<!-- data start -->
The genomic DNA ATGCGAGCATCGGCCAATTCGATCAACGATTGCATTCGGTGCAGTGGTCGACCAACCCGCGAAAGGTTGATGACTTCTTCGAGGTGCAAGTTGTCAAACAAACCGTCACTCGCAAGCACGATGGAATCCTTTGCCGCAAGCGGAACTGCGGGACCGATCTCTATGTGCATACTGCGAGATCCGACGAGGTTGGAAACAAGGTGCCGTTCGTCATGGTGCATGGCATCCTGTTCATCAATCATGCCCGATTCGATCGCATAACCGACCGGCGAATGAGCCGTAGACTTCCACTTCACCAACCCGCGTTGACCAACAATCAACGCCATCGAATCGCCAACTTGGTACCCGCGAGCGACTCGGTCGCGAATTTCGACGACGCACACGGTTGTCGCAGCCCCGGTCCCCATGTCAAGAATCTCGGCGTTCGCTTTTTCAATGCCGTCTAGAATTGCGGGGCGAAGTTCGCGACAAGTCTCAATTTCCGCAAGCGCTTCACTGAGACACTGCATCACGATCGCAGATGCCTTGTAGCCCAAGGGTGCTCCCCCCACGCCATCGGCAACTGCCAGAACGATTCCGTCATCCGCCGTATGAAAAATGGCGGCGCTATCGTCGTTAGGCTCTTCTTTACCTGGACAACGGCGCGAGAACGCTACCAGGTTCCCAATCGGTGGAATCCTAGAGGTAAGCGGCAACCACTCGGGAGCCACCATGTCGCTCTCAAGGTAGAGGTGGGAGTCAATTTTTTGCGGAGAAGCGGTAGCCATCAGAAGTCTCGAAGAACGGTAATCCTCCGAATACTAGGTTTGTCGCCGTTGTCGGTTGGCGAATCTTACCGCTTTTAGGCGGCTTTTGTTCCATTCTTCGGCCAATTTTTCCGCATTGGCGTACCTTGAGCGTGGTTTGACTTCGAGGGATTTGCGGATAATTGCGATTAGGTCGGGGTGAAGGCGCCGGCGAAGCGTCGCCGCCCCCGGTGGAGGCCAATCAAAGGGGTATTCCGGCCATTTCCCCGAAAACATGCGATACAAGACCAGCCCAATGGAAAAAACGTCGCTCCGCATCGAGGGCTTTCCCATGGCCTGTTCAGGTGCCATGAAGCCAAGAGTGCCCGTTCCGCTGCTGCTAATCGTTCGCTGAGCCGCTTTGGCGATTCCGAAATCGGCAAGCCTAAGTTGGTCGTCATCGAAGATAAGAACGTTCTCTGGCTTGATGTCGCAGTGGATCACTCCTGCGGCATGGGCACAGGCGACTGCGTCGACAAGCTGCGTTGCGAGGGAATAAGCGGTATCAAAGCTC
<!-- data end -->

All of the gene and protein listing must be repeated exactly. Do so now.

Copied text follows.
The genomic DNA ATGCGAGCATCGGCCAATTCGATCAACGATTGCATTCGGTGCAGTGGTCGACCAACCCGCGAAAGGTTGATGACTTCTTCGAGGTGCAAGTTGTCAAACAAACCGTCACTCGCAAGCACGATGGAATCCTTTGCCGCAAGCGGAACTGCGGGACCGATCTCTATGTGCATACTGCGAGATCCGACGAGGTTGGAAACAAGGTGCCGTTCGTCATGGTGCATGGCATCCTGTTCATCAATCATGCCCGATTCGATCGCATAACCGACCGGCGAATGAGCCGTAGACTTCCACTTCACCAACCCGCGTTGACCAACAATCAACGCCATCGAATCGCCAACTTGGTACCCGCGAGCGACTCGGTCGCGAATTTCGACGACGCACACGGTTGTCGCAGCCCCGGTCCCCATGTCAAGAATCTCGGCGTTCGCTTTTTCAATGCCGTCTAGAATTGCGGGGCGAAGTTCGCGACAAGTCTCAATTTCCGCAAGCGCTTCACTGAGACACTGCATCACGATCGCAGATGCCTTGTAGCCCAAGGGTGCTCCCCCCACGCCATCGGCAACTGCCAGAACGATTCCGTCATCCGCCGTATGAAAAATGGCGGCGCTATCGTCGTTAGGCTCTTCTTTACCTGGACAACGGCGCGAGAACGCTACCAGGTTCCCAATCGGTGGAATCCTAGAGGTAAGCGGCAACCACTCGGGAGCCACCATGTCGCTCTCAAGGTAGAGGTGGGAGTCAATTTTTTGCGGAGAAGCGGTAGCCATCAGAAGTCTCGAAGAACGGTAATCCTCCGAATACTAGGTTTGTCGCCGTTGTCGGTTGGCGAATCTTACCGCTTTTAGGCGGCTTTTGTTCCATTCTTCGGCCAATTTTTCCGCATTGGCGTACCTTGAGCGTGGTTTGACTTCGAGGGATTTGCGGATAATTGCGATTAGGTCGGGGTGAAGGCGCCGGCGAAGCGTCGCCGCCCCCGGTGGAGGCCAATCAAAGGGGTATTCCGGCCATTTCCCCGAAAACATGCGATACAAGACCAGCCCAATGGAAAAAACGTCGCTCCGCATCGAGGGCTTTCCCATGGCCTGTTCAGGTGCCATGAAGCCAAGAGTGCCCGTTCCGCTGCTGCTAATCGTTCGCTGAGCCGCTTTGGCGATTCCGAAATCGGCAAGCCTAAGTTGGTCGTCATCGAAGATAAGAACGTTCTCTGGCTTGATGTCGCAGTGGATCACTCCTGCGGCATGGGCACAGGCGACTGCGTCGACAAGCTGCGTTGCGAGGGAATAAGCGGTATCAAAGCTC